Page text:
We victims of the IRA are furious about Jeremy Corbyn

We have had more than a full week of Jeremy Corbyn as the leader of the Labour Party. That is more than enough for those of us who have suffered at the hands of the IRA, or have lost friends to those gangster — not to mention those who are Jewish. 

Of course Mr Corbyn denies being an anti-Semite, but he has plenty of friends who don't bother to do so. He assures us that his kind remarks about the IRA were designed to advance the peace process, which is no doubt why he fawned on Gerry Adams and Martin McGuiness before the wreckage of the Grand Hotel Brighton had even been cleared, and later observed a minute's silence for eight IRA terrorists killed by the British Army. 
Jeremy Corbyn (left) with Sinn Fein President Gerry Adams, at the House of Commons in 1995
He has kind words for the Argentinian ambition to seize the Falklands and for Vladimir Putin's ambitions in central Europe. At the weekend, under pressure from The Sunday Telegraph, he stepped down from the rabid republican Stop the War Coalition following its patently absurd allegation that The Queen has a "criminal record," but praised the group and pledged his support for it. 
Sadly that merely underlined his inability to distinguish between making a case for republicanism and attacking the Queen, whose record of unselfish service to the country contrasts with that of all too many of our elected politicians.
In short, as we enter the party conference season, it is hard to see how the Party of Attlee, Wilson, Callaghan and Blair can now escape from domination by a gang who admire and support any and every enemy of the British people.
We, the victims of the IRA and Sinn Fein, see the advancement of men who admire those who sanction violence to get their way.
Those concerned with schools and education see the appointment of a man convicted of wilfully setting light to the curtains of his hotel bedroom whilst in a drunken stupor. Farmers face a shadow agricultural secretary who is a dogmatic vegan opposed to the farming of animals, whilst the route to political advancement for other Corbynites seems to be via the soiled sheets of his marital bed
Diane Abbott allegedly told Jeremy Corbyn's former wife Jane Chapman (R) to Diane Abbott allegedly told Jeremy Corbyn's former wife Jane Chapman (R) to "get out of town"  Geoff Newton/Martin Pope
All in all, I keep thinking of that old adage that he who sleeps with dogs is likely to catch fleas.
Happilly, the threat that Mr. Corbyn might have discredited the No campaign at the EU referendum campaign by supporting Brexit is now receding.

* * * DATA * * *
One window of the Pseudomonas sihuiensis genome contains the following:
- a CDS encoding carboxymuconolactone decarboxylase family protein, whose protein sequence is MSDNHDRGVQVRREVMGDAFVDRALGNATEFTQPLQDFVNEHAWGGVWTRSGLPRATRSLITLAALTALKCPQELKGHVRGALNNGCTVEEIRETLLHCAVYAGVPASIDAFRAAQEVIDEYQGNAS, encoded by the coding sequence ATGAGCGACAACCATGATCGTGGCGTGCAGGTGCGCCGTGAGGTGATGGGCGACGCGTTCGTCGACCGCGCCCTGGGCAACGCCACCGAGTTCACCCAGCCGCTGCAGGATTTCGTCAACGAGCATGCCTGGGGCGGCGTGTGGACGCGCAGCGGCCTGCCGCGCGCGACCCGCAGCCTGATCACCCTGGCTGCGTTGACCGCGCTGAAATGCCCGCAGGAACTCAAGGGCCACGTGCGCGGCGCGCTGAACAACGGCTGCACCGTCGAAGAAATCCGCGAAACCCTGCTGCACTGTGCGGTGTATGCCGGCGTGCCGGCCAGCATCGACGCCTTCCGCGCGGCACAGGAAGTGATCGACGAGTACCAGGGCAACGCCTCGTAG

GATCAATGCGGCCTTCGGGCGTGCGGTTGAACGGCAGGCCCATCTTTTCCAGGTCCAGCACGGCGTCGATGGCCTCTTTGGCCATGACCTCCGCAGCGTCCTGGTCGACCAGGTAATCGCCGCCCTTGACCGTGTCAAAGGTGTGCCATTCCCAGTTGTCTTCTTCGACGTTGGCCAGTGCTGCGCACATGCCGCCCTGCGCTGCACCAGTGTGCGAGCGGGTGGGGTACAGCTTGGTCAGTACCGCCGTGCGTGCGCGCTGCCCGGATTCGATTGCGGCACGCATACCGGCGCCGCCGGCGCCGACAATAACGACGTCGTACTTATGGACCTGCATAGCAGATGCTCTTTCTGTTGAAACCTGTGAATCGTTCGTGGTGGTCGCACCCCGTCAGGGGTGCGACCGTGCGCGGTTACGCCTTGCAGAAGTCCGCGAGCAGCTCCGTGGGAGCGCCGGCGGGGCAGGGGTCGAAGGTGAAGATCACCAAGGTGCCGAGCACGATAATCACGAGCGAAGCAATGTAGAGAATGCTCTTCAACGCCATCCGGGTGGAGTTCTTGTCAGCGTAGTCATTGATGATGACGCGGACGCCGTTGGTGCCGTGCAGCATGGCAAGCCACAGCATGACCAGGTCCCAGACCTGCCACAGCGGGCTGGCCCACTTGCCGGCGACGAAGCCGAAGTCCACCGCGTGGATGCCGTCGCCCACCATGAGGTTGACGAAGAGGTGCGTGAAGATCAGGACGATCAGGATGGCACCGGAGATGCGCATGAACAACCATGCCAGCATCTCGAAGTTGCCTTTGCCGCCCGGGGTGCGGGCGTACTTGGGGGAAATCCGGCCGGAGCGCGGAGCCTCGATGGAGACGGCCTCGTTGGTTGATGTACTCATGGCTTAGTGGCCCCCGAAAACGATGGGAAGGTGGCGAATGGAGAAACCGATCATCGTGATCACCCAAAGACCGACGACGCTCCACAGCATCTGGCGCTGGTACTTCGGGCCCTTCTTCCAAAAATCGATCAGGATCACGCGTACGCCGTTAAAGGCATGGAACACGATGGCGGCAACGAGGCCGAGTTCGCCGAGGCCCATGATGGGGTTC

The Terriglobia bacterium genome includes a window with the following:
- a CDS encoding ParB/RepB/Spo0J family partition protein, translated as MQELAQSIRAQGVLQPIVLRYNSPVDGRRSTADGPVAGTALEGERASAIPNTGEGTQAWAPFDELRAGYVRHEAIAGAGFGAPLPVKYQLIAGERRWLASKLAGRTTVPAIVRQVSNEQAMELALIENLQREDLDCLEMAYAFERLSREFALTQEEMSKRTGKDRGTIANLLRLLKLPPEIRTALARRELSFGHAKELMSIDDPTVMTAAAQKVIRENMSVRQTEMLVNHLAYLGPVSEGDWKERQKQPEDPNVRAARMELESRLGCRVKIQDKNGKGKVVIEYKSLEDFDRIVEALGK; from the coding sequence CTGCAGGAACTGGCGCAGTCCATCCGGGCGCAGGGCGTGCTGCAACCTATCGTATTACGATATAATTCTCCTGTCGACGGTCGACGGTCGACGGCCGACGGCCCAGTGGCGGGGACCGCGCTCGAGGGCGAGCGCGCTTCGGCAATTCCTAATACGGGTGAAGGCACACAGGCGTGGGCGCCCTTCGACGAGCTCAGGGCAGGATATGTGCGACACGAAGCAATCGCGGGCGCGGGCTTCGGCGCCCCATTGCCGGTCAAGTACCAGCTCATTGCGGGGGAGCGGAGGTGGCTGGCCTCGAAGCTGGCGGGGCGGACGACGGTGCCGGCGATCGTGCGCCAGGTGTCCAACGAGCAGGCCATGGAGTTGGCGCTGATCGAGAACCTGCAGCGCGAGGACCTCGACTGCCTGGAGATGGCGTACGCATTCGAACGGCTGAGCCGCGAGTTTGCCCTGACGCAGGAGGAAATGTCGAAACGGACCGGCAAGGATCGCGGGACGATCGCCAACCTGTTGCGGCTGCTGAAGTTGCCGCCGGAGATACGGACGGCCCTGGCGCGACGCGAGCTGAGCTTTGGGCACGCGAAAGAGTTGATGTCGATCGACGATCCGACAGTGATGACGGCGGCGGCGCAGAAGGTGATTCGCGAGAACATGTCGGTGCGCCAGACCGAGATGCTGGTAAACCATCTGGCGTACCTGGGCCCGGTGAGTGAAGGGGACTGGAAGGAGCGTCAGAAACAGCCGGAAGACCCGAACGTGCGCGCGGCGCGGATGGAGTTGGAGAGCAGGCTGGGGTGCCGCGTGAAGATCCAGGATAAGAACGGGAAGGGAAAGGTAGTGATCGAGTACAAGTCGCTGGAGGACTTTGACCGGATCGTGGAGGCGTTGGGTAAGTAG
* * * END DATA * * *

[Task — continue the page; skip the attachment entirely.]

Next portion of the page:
During this week of shame, the most shameful conduct of all has been that of those Labour MPs and peers who have followed the example of Quisling, Petain and Laval rather than that of Attlee and Bevin by supporting for personal gain what they know to be wrong rather than what they believe to be right.
For rational and honourable Labour MPs, the first objective must be to survive the planned de-selection purges. Already the Corbynites and their trade union backers have been flooding hundreds of members into their constituency parties. For the moment, despite the allurements of Lib Dems such as Vince Cable, they will probably play for time, trying to give the tricoteuse no cause to sharpen their guillotines. At some point in the next four years, however, they will have to choose between early retirement, the surrender of their brains and consciences, standing in 2020 as "Independent Labour", or flight to the Lib Dems. 
In politics, indeed in life in general, it is best not to laugh too loudly in public at the discomfort of one's opponents. So I hope that Mr Cameron and those who aspire to succeed him before the 2020 election are giving a great deal of thought about how they might best assist Mr Corbyn and his supporters to self-destruct before then.
It will not all be easy. Those who cannot remember how awful the old nationalised British Rail was are all too likely to support Mr Corbyn's proposal to renationalise the industry.
Mr Cameron got it about right in his response to Mr Corbyn on their first meeting at Prime Minister's Questions. He should remember that the public agree with Mr. Corbyn that what has long been a noisy and confrontational waste of time needs a very different approach. Indeed, Mr Cameron should have led the way on that in dealing with Mr Miliband. The challenge now is for him lower the decibel count and exchange the bludgeon for the rapier and poisoned dart. It is very difficult to be angry whilst laughing, which makes humour an invaluable weapon in wining the arguments.
I cannot believe that the British electorate will fall for Mr Corbyn in 2020, but he may demean the whole of Parliament on his way down.


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